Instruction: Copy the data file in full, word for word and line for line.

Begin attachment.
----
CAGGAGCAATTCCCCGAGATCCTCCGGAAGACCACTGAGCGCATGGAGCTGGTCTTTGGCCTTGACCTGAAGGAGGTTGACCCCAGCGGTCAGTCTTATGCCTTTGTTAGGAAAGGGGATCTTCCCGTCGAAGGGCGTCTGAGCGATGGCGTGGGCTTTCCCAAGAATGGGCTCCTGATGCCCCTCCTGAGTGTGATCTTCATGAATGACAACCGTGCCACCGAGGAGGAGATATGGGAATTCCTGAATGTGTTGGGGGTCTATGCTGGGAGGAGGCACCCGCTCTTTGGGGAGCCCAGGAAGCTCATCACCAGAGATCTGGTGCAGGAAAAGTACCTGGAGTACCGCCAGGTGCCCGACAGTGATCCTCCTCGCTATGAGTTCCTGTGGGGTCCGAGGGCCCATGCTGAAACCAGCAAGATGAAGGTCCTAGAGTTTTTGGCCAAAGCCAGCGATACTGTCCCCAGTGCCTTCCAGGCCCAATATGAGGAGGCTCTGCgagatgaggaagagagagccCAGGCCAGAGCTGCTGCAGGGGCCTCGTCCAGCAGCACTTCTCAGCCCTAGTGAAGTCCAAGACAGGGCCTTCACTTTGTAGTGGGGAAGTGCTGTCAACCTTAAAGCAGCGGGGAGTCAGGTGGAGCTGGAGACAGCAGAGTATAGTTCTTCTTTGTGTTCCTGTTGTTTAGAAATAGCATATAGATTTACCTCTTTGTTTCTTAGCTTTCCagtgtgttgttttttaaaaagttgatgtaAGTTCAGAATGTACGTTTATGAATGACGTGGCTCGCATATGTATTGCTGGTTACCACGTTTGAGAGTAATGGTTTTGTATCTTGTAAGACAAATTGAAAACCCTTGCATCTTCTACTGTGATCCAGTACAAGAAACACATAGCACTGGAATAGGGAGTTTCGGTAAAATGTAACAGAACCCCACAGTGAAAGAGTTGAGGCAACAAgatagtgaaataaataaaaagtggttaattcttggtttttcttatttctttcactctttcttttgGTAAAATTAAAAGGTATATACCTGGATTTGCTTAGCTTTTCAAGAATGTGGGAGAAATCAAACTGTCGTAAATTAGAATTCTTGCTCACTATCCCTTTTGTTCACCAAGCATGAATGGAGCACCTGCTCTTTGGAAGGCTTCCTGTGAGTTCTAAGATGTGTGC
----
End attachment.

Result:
CAGGAGCAATTCCCCGAGATCCTCCGGAAGACCACTGAGCGCATGGAGCTGGTCTTTGGCCTTGACCTGAAGGAGGTTGACCCCAGCGGTCAGTCTTATGCCTTTGTTAGGAAAGGGGATCTTCCCGTCGAAGGGCGTCTGAGCGATGGCGTGGGCTTTCCCAAGAATGGGCTCCTGATGCCCCTCCTGAGTGTGATCTTCATGAATGACAACCGTGCCACCGAGGAGGAGATATGGGAATTCCTGAATGTGTTGGGGGTCTATGCTGGGAGGAGGCACCCGCTCTTTGGGGAGCCCAGGAAGCTCATCACCAGAGATCTGGTGCAGGAAAAGTACCTGGAGTACCGCCAGGTGCCCGACAGTGATCCTCCTCGCTATGAGTTCCTGTGGGGTCCGAGGGCCCATGCTGAAACCAGCAAGATGAAGGTCCTAGAGTTTTTGGCCAAAGCCAGCGATACTGTCCCCAGTGCCTTCCAGGCCCAATATGAGGAGGCTCTGCgagatgaggaagagagagccCAGGCCAGAGCTGCTGCAGGGGCCTCGTCCAGCAGCACTTCTCAGCCCTAGTGAAGTCCAAGACAGGGCCTTCACTTTGTAGTGGGGAAGTGCTGTCAACCTTAAAGCAGCGGGGAGTCAGGTGGAGCTGGAGACAGCAGAGTATAGTTCTTCTTTGTGTTCCTGTTGTTTAGAAATAGCATATAGATTTACCTCTTTGTTTCTTAGCTTTCCagtgtgttgttttttaaaaagttgatgtaAGTTCAGAATGTACGTTTATGAATGACGTGGCTCGCATATGTATTGCTGGTTACCACGTTTGAGAGTAATGGTTTTGTATCTTGTAAGACAAATTGAAAACCCTTGCATCTTCTACTGTGATCCAGTACAAGAAACACATAGCACTGGAATAGGGAGTTTCGGTAAAATGTAACAGAACCCCACAGTGAAAGAGTTGAGGCAACAAgatagtgaaataaataaaaagtggttaattcttggtttttcttatttctttcactctttcttttgGTAAAATTAAAAGGTATATACCTGGATTTGCTTAGCTTTTCAAGAATGTGGGAGAAATCAAACTGTCGTAAATTAGAATTCTTGCTCACTATCCCTTTTGTTCACCAAGCATGAATGGAGCACCTGCTCTTTGGAAGGCTTCCTGTGAGTTCTAAGATGTGTGC